Of all countries in the world, Japan by far consumes the most sea food per person. This is largely due to the unique culinary culture and the fact that Japan is an island archipelago that is completely surrounded by ocean. Of all the fish consumed by the Japanese, Tuna is one of the most popular with hundreds of thousands of pounds consumed annually. Japan’s tuna industry is also one of its most lucrative with revenues for tuna alone exceeding $2 billion. This is because tuna is used for countless tasty Japanese dishes like sashimi and sushi of various forms. Although tuna is a Japanese staple, its popularity has lead to significant decreases in tuna populations in the Pacific Ocean as well as globally. Of tuna that is fished, blue fin is the most sought after species and is often the most profitable. These potential profits further motivate tuna fishing which causes their numbers to drop down even lower. Tuna overfishing leads to a myriad of oceanic ecosystem issues from loss of biodiversity to decreasing water quality. If Japan’s love of seafood is to be sustainable, the workings of it’s seafood industry will have to undergo some drastic changes.
Tuna fishing in Japan and its associated problems lie at the core of the final leg of ENVS 220 – the situated project. This project focuses on a certain country that is visited by a Lewis & Clark College study abroad program and investigates a particular issue there. Through investigating the issue, we come up with framing (broad) and focus (answerable) questions about the problem as well as completing the “hourglass” approach. This method involves starting broad (top), narrowing while performing analysis (middle), then casting the results in a broader context (bottom). We have already begun working on the top of the hourglass by asking broad questions like: what are the consequences of cultural consumption? and how do social standards shape physical landscapes? In reading through many informative articles, we are becoming better informed to address these questions.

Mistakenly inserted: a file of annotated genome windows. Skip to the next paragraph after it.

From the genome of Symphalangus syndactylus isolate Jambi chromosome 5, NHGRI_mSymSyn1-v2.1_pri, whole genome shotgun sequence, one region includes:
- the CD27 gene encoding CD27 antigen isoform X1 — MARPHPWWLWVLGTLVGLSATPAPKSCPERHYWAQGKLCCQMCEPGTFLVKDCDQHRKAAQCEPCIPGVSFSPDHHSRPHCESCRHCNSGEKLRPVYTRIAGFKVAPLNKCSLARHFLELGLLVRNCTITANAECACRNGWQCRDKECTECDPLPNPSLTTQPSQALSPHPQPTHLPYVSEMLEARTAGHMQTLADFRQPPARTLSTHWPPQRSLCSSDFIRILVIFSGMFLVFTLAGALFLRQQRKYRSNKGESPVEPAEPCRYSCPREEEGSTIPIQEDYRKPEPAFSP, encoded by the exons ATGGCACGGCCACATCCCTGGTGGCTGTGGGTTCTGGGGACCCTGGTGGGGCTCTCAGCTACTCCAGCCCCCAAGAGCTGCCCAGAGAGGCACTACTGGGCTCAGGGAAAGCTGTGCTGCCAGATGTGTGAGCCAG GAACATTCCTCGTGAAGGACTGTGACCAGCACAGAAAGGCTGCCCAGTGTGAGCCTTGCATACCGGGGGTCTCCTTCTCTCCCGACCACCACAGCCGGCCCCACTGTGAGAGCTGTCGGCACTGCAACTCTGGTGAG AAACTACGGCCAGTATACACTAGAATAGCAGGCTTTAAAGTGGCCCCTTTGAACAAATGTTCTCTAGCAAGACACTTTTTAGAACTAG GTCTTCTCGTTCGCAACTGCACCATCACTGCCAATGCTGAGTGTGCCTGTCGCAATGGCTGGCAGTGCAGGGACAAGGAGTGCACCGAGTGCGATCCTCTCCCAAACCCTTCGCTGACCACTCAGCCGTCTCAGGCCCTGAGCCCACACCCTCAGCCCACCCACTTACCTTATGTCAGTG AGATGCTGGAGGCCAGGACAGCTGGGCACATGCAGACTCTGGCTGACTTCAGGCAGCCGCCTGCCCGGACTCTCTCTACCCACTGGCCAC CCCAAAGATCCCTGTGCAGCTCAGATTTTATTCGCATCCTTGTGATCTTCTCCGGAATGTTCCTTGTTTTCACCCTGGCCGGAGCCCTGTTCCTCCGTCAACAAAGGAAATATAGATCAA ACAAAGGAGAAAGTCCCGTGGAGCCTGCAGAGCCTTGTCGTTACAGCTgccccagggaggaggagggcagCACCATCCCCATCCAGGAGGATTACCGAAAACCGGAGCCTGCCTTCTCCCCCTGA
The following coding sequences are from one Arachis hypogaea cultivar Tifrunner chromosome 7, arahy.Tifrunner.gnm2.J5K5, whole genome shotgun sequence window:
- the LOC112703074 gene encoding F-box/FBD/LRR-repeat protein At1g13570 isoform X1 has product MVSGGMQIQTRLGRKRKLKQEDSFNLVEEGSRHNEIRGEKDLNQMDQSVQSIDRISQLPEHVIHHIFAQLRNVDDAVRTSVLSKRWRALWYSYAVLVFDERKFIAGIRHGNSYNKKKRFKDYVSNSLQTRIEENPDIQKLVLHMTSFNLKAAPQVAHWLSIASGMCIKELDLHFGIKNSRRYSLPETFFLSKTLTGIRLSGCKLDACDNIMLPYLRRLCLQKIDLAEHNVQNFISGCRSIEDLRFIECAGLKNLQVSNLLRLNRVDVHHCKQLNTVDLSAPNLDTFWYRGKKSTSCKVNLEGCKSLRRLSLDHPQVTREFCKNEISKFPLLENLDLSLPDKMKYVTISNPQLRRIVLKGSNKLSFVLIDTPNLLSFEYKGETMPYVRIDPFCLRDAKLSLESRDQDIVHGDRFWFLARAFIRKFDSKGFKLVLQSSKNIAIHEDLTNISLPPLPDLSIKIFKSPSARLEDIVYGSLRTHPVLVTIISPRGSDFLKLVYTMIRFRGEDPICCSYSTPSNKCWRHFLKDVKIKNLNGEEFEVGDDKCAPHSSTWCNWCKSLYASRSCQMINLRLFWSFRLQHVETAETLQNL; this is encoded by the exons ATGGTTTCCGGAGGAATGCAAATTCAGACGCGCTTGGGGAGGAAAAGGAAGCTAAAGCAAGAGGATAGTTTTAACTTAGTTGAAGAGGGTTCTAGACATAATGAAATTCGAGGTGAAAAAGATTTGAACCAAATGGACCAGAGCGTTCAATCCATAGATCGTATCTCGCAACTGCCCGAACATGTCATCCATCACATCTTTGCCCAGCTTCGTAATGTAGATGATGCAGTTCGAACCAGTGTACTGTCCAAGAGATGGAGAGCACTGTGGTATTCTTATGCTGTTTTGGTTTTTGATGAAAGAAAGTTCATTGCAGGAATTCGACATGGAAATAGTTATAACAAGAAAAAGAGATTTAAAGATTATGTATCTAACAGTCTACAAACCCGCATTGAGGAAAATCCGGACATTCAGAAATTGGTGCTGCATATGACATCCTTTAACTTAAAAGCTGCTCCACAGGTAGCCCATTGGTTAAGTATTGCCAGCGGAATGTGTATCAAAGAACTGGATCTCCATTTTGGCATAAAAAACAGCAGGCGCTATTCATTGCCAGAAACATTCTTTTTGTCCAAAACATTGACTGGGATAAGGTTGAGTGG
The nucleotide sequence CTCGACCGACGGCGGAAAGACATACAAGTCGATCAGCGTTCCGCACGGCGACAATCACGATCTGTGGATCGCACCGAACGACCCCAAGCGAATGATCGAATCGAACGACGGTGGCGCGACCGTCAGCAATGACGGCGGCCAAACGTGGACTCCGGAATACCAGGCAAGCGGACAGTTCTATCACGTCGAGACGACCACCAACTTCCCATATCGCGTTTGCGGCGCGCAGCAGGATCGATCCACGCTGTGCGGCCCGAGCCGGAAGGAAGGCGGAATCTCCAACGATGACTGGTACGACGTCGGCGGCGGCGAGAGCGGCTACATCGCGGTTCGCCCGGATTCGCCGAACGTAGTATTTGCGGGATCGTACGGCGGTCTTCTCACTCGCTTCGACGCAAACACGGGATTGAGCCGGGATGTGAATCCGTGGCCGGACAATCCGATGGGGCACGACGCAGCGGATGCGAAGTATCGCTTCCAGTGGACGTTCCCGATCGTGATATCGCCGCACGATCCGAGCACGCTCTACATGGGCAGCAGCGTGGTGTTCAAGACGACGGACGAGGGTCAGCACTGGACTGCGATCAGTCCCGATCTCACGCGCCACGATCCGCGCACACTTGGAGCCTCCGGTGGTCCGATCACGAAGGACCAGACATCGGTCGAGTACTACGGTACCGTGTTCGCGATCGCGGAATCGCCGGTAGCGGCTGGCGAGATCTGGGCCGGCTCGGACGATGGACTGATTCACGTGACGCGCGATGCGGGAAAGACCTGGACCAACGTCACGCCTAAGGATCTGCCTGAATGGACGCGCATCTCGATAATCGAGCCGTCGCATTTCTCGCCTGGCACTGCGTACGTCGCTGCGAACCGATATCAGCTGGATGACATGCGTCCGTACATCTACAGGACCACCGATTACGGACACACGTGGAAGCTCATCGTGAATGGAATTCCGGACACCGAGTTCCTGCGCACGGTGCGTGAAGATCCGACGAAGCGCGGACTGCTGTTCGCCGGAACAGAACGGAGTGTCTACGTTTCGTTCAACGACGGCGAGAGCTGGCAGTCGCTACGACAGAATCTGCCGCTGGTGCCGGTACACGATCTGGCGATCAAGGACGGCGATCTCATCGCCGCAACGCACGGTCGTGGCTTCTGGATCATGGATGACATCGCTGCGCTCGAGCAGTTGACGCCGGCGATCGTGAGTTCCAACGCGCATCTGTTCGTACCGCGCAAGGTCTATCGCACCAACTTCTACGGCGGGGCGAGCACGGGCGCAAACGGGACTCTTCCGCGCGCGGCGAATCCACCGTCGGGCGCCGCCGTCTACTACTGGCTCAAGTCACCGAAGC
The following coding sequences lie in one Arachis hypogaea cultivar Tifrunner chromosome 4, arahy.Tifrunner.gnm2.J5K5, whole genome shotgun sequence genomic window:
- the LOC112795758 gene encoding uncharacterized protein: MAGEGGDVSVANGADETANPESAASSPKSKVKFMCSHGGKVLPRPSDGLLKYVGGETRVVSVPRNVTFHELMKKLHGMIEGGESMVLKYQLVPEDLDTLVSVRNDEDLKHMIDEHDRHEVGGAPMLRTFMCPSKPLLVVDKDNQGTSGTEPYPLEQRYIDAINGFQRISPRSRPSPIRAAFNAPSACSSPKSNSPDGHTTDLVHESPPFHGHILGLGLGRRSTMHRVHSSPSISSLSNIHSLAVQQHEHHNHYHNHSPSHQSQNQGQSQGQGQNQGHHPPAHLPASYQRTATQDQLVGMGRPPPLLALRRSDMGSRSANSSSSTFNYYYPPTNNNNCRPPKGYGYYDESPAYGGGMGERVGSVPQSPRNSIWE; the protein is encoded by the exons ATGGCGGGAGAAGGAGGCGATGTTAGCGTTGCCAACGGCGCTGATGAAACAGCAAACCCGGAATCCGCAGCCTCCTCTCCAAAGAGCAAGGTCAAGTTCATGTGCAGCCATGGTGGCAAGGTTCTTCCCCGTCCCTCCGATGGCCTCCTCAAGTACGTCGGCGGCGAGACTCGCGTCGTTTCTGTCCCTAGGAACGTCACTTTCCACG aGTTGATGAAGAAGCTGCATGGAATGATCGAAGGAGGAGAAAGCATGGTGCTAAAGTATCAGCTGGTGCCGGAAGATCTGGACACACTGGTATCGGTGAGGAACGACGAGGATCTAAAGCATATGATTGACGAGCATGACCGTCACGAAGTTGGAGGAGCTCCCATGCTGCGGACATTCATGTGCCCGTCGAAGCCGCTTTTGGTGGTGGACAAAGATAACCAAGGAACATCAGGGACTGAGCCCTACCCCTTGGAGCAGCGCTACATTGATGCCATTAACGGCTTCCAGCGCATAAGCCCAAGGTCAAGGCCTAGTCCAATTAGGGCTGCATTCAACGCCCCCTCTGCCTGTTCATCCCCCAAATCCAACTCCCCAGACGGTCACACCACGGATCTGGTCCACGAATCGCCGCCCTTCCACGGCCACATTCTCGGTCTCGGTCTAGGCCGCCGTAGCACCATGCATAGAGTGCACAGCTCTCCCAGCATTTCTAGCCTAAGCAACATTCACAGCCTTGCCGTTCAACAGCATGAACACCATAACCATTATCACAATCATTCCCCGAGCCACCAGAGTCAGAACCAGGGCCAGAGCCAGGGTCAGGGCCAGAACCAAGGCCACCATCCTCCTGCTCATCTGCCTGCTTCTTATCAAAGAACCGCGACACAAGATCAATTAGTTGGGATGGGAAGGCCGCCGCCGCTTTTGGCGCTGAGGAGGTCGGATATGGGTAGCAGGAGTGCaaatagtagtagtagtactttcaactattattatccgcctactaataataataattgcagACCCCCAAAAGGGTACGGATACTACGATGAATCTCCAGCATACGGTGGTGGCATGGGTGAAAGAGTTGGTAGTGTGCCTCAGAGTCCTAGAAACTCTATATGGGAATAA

One source that I found particularly useful was Casting Our Nets Too Wide by Bonnie Le La Madeline. In this article, she talks about how tuna farming should be better regulated due to how taxing it is on oceanic resources and how degrading it is to the fish themselves. Tuna farming itself is different than other kinds of fish farming as it involves catching large quantities of tuna in the wild and raising them in a confined net. The tuna are never domesticated. Thus, such a method of fish farming still aids in decimating oceanic tuna populations. Also, the lack of regulation makes it difficult to control how many tuna are gathered to farm so over fishing can become a significant concern. Le La Madeline suggests that tuna will face extinction if our fishing habits do not change. If significant regulations aren’t put in place, it is simply a matter of time until we no longer have tuna.
It is clear that Japan’s tuna demand has led to significant oceanic issues and I am interested to learn more about the details of these as out project progresses. I am also interested to research how decreasing tuna populations will affect market price and how Japanese culture will adapt to such future changes.